How Nonprofits Can Manage Individuals Who Unsubscribe from Emails
As we approach the year-end giving season, your organization is likely increasing the quantity of outgoing emails and focusing them on giving. For most nonprofits this will lead to an increase in users who unsubscribe from your email communication. No matter how much time you dedicate to crafting the perfect content, segments for different audiences, and subject line – someone will opt out. This is the cold harsh reality of nonprofit emails.
How do you manage the individuals who unsubscribe?
After someone clicks unsubscribe in an email system, they’re opting out of future email communication from that same system. Constant Contact, Vertical Responses, Blackbaud, and MyEmma all work to ensure that those audience members will not automatically receive messages in the future. What else can you do?
Tracking email opt-outs in your database is a time-consuming but valuable task. This helps you understand if there are certain types of audience members who are opting out of your content. Tracking this information is a useful data point to better understand your email content. While time is always a challenge, this is a great volunteer activity or something you can do while catching up on your favorite reality tv show.
How do you communicate with your users who unsubscribe?
For many organizations the majority of individuals who unsubscribe are audience members that staff don’t have a personal relationship with. They’re likely someone who signed up for an email or registered for an event in the distant past. There isn’t much you can do for these individuals.
But, many organizations also struggle with key audience members opting out of communication. This could be due to the number of emails they receive or because they went on an email clean-up binge. A former colleague had to deal with irate volunteer event chair who was upset that she was not receiving email messages. When told the exact date and email that she opted out with, the volunteer replied, “I didn’t realize that opting out of your emails meant I wouldn’t receive your emails.”
If you notice a key volunteer unsubscribed to your email, you can reach out to them personally. It’s imperative not to automatically opt them back into email. Pick up the phone or send a personal email and ask what caused them to opt of communication. If you position the conversation as they’re helping you make better decisions and write stronger communication, the volunteer will be more likely to share their feedback.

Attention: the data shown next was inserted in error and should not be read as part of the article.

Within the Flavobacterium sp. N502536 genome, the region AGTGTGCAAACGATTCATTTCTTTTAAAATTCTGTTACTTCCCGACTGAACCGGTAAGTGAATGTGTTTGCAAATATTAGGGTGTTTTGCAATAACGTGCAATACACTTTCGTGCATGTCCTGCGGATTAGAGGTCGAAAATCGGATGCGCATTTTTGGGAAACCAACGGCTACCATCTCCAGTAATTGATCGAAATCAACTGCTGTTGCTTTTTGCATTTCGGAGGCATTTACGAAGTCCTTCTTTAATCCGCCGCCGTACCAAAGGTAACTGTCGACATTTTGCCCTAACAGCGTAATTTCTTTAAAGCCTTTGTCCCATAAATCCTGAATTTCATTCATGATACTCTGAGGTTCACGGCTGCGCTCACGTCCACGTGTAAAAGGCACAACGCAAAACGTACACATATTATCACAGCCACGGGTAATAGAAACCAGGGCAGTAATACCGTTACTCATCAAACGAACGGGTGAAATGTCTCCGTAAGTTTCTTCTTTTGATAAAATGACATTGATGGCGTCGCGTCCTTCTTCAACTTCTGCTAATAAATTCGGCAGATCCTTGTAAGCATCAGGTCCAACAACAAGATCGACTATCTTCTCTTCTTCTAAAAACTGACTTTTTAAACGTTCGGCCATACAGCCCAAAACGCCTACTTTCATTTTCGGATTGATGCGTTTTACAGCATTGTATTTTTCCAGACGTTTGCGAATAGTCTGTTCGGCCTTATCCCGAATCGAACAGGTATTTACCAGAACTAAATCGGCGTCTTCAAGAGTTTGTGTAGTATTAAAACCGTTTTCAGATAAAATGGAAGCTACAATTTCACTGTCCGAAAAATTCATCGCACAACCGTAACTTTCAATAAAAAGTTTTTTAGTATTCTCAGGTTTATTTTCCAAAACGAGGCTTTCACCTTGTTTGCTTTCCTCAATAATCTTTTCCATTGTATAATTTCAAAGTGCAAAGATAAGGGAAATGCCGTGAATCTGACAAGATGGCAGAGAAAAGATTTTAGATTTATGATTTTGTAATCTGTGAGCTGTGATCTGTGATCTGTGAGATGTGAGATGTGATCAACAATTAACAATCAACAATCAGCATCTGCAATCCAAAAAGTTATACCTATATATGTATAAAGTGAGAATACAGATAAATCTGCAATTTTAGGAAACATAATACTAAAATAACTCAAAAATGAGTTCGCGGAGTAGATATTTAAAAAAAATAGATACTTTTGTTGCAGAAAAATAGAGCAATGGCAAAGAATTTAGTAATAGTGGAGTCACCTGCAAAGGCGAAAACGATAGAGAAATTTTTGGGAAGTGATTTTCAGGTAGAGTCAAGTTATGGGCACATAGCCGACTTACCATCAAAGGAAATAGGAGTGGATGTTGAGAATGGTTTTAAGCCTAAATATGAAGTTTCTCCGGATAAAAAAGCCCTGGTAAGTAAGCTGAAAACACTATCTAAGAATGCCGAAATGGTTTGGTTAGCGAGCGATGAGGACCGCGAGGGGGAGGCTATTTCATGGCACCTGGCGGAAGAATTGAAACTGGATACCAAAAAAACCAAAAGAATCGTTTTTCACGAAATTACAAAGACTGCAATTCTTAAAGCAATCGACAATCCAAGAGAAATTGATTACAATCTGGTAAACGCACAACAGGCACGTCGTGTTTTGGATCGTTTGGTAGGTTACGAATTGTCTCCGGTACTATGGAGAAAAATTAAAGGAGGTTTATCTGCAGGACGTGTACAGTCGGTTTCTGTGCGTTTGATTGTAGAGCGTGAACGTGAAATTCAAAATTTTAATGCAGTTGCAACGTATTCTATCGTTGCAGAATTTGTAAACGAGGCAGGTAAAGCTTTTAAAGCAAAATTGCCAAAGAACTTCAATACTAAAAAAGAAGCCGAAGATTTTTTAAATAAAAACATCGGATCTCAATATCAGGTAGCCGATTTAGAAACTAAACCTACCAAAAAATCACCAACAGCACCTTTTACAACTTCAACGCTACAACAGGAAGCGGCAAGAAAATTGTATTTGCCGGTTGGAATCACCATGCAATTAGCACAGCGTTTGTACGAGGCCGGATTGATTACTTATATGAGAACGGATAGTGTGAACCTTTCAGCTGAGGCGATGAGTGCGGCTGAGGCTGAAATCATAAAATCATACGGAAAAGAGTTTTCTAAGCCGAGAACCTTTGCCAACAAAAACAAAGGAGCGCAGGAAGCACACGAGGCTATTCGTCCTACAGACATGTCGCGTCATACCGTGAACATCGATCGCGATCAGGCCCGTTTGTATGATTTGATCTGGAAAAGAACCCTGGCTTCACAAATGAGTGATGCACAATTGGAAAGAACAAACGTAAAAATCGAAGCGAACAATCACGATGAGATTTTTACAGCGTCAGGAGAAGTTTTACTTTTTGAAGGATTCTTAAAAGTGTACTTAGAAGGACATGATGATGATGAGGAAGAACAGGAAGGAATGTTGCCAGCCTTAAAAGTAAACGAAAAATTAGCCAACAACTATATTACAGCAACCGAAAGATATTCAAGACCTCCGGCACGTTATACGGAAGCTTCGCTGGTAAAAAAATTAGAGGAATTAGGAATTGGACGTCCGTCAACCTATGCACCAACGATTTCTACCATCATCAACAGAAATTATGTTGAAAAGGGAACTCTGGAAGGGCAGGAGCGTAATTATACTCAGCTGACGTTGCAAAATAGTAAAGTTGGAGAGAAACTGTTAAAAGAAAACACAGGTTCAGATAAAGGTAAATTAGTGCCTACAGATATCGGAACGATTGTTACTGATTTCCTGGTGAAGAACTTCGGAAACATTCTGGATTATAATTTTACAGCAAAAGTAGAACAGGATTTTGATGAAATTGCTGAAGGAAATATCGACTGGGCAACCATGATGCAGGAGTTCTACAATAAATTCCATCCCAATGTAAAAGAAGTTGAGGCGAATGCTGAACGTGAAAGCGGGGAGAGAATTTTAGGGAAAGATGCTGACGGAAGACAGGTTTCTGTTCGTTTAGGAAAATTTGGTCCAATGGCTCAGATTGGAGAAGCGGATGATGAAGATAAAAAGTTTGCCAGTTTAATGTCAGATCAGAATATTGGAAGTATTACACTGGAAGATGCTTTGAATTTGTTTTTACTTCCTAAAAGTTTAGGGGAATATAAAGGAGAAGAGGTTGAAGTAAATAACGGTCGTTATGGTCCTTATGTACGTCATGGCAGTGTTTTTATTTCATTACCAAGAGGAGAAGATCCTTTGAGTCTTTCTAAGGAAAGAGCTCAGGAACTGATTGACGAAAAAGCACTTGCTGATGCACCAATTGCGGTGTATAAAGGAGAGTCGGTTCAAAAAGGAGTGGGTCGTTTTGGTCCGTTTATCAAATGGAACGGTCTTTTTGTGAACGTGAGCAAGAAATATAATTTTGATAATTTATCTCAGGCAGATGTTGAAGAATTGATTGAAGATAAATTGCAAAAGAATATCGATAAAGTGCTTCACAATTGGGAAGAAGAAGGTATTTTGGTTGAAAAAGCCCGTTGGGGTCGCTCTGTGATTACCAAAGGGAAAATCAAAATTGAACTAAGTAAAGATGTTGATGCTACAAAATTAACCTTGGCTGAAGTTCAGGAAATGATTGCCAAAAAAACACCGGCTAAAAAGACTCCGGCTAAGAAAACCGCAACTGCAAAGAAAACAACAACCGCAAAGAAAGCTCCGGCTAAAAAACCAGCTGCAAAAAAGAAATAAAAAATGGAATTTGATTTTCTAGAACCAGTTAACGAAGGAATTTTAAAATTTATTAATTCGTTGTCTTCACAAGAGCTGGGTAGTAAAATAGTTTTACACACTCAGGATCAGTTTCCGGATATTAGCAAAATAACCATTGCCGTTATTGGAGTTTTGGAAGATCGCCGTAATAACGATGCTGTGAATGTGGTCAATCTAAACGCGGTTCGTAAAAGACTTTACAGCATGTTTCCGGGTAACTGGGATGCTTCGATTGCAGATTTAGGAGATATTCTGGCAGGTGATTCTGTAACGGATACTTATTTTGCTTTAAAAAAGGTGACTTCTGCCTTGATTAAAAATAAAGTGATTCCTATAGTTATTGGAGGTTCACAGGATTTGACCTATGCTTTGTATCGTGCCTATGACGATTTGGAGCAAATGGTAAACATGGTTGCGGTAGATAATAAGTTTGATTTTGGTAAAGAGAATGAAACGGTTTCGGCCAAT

How do you prevent users unsubscribing from email communication?
We’ve discussed how to handle individuals who unsubscribe, but what steps can you take to prevent them from even happening?
Types of emails – What are the kinds of emails you’re sending and how do the subscribe rates vary per email? Are you sending the same type of email multiple times in a row? If you’re seeing much higher rates for advocacy related email content, then it might make sense to better educate your supporters on how advocacy affects your organization’s mission. Another opportunity is to create a segment of users who want to receive advocacy updates.
Email frequency – What is the pace of your emails? Are you sending them too frequently? This is obviously one of the biggest reasons for individuals who unsubscribe – if your audience receives too many messages that are not of interest to them it will lead to an increased unsubscription rate..It can be challenging to balance long-term goals with your short-term communication needs. A client we work with wanted to send a “Registration closes in two days” email a few days after sending a “Registration closes in one week” email. It was important to balance the need for the organization to remind their procrastinators to sign up against a potential increased rate of individuals unsubscribing from their future communication. These are important questions to consider when mapping out your communication schedule.
Email segments – How are segmenting your email communication? Is content is going to the appropriate audience members? How can you make your email communication more specific and relevant to key audience groups? These are all questions to consider when developing email segments. Relevancy is a critical part of email communication and taking small steps to adjust content for key audiences can have a large impact on unsubscribe rates.
Create options – If someone clicks on your unsubscribe link where do they go? Can you provide options of the audience member only receiving certain types of email content? Giving an email recipient space to self-select the content that is most relevant to them provides a final step to prevent them from opting out from your email communication entirely.
We wish you a luck with your year-end giving campaigns and low opt-out rates. Feel free to opt-in to reading some links from the last two weeks that you might enjoy.
- Dustin Kight from M&R provides two perspectives on Giving Tuesday.
- Do you struggle with using the right image format? Melanie Pinola of Lifehacker shares an infographic that helps you know when to use .jpg, .gif, and .png.
- Molly Reynolds discusses the impact charitable giving can have for businesses.
- John Stancliffe of NPQ evaluates the google grants for nonprofits limits and their challenges.
- Many people have begun using Medium as a publishing tool. Jason Abbruzzese of Mashable profiles Ev Williams and discusses the future of Medium.
- Darren Beck of Sprint shares five free ways to support charities with your mobile device during the holiday season.